by Barbara Frank
When our family first began homeschooling, I wanted every day to be chock-filled with discovery and wonder for my children. I pictured incredible, mind-blowing unit studies, fascinating books and curriculum, and countless field trips to get them out of the house a lot. I intended to provide so many worthwhile educational opportunities for them that they would never be bored.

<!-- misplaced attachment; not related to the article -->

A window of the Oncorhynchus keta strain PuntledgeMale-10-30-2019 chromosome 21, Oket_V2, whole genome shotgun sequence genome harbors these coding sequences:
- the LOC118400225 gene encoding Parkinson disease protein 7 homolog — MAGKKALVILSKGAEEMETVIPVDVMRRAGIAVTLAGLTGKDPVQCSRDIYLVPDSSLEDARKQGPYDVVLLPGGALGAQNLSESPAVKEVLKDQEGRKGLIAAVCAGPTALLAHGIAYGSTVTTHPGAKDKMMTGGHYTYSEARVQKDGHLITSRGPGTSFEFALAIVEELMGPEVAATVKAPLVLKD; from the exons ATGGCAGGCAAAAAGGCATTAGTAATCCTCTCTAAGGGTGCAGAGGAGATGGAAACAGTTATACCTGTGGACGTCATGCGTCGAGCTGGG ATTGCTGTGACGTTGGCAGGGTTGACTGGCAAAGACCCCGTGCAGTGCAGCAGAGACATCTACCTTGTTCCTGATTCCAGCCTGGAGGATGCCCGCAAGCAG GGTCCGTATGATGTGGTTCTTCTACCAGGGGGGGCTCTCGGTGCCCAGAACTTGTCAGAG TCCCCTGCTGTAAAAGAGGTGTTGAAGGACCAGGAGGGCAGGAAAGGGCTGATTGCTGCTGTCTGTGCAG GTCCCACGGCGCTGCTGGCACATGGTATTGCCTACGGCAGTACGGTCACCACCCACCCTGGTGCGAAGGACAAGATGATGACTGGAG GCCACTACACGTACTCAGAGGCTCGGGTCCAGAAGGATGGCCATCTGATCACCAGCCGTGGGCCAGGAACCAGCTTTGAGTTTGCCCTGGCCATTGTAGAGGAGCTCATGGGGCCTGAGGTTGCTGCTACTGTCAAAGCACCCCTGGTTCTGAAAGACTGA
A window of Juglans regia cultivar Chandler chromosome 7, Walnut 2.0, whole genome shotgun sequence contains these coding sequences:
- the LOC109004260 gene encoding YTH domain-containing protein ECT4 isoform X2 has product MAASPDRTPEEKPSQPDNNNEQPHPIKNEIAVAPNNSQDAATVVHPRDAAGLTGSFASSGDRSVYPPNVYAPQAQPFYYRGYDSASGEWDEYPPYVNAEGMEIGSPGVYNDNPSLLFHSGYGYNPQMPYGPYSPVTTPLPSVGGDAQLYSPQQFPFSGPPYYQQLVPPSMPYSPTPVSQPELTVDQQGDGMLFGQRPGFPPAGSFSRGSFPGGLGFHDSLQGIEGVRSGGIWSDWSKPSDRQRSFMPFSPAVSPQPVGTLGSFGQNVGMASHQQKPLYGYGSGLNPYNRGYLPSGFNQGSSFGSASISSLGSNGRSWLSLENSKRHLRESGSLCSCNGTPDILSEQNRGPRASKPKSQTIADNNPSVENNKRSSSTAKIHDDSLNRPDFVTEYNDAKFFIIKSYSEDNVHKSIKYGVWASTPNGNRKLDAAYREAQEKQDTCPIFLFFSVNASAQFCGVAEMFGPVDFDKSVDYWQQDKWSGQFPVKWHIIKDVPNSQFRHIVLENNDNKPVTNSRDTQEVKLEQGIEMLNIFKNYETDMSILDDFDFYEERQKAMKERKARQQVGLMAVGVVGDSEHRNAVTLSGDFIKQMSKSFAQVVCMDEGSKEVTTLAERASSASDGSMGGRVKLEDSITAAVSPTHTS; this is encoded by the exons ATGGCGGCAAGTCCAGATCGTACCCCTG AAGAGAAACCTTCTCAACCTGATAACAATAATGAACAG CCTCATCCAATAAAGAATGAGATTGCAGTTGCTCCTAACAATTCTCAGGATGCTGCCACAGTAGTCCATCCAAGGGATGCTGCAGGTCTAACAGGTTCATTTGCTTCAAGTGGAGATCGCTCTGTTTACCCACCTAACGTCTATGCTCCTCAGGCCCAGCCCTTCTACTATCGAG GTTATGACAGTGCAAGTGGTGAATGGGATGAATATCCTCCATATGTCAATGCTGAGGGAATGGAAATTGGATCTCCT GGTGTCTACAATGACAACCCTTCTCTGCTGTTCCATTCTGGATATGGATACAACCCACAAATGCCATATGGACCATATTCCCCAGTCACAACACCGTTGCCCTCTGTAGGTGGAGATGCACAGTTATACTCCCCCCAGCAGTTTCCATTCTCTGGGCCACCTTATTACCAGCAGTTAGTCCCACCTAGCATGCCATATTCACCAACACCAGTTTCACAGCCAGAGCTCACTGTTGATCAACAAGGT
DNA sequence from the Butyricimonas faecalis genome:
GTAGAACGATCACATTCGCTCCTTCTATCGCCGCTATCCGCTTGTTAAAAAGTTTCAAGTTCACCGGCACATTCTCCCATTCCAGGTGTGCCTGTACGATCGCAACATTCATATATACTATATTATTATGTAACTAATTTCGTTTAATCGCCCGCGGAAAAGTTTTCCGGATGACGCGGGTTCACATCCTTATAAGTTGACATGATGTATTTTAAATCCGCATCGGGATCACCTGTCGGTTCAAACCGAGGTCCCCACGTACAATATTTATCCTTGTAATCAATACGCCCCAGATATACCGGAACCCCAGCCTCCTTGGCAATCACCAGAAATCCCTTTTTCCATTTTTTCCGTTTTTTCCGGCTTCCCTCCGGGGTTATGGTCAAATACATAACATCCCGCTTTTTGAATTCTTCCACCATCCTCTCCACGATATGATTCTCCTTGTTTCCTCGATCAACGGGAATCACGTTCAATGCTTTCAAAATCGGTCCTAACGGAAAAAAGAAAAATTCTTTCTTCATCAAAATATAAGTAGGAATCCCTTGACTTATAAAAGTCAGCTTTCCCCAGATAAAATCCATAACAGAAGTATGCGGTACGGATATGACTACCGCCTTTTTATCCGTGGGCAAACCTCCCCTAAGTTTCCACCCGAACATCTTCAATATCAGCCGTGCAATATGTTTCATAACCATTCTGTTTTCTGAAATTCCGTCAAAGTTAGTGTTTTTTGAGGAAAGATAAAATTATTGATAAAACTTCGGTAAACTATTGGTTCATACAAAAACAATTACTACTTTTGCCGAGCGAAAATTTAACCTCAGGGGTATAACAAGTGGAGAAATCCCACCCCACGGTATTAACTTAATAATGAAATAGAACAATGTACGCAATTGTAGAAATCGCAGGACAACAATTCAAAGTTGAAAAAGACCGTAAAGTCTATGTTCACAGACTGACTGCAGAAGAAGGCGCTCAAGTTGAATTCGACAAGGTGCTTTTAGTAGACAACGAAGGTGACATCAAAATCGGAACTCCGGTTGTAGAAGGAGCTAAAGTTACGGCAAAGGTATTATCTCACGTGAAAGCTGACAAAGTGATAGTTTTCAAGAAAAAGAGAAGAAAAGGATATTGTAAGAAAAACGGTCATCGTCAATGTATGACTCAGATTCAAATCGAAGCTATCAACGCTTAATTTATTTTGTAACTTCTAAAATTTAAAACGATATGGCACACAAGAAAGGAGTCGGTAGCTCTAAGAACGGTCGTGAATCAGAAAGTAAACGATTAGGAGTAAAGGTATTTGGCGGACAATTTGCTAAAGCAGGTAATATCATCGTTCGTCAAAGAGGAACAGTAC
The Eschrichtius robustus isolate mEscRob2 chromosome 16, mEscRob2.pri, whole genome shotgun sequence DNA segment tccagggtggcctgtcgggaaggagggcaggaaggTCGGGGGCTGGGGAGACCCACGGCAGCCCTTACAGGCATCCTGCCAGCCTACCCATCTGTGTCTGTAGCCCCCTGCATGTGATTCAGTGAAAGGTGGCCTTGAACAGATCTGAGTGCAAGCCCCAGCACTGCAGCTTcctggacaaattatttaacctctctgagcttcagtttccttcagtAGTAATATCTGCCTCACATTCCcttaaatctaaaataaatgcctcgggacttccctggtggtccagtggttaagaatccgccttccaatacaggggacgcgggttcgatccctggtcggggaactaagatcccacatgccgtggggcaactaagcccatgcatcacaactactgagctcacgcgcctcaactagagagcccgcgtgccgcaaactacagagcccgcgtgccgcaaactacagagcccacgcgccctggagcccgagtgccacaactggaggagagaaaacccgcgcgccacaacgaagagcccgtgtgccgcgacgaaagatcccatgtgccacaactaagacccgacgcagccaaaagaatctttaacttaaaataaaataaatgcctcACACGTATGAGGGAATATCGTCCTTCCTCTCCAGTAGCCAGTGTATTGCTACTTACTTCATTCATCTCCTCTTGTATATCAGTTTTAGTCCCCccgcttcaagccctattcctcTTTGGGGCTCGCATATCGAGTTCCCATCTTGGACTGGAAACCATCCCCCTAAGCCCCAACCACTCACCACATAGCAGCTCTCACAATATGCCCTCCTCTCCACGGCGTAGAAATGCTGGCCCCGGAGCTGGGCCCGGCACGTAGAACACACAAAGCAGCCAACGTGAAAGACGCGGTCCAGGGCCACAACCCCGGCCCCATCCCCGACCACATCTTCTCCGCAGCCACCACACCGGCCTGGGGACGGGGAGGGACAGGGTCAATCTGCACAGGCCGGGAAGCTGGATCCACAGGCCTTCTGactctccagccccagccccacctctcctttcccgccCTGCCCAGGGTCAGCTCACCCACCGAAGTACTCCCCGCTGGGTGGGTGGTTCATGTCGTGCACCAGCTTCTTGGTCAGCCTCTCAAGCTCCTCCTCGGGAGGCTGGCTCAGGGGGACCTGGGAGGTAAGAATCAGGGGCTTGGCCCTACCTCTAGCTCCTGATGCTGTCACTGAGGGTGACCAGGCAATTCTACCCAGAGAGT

To me, bored children signified failure on my part: failure to hold their interest, to keep them engaged in learning about the world around them. I had often experienced intense boredom as a child trapped in a school room. I did not want my children to feel that way.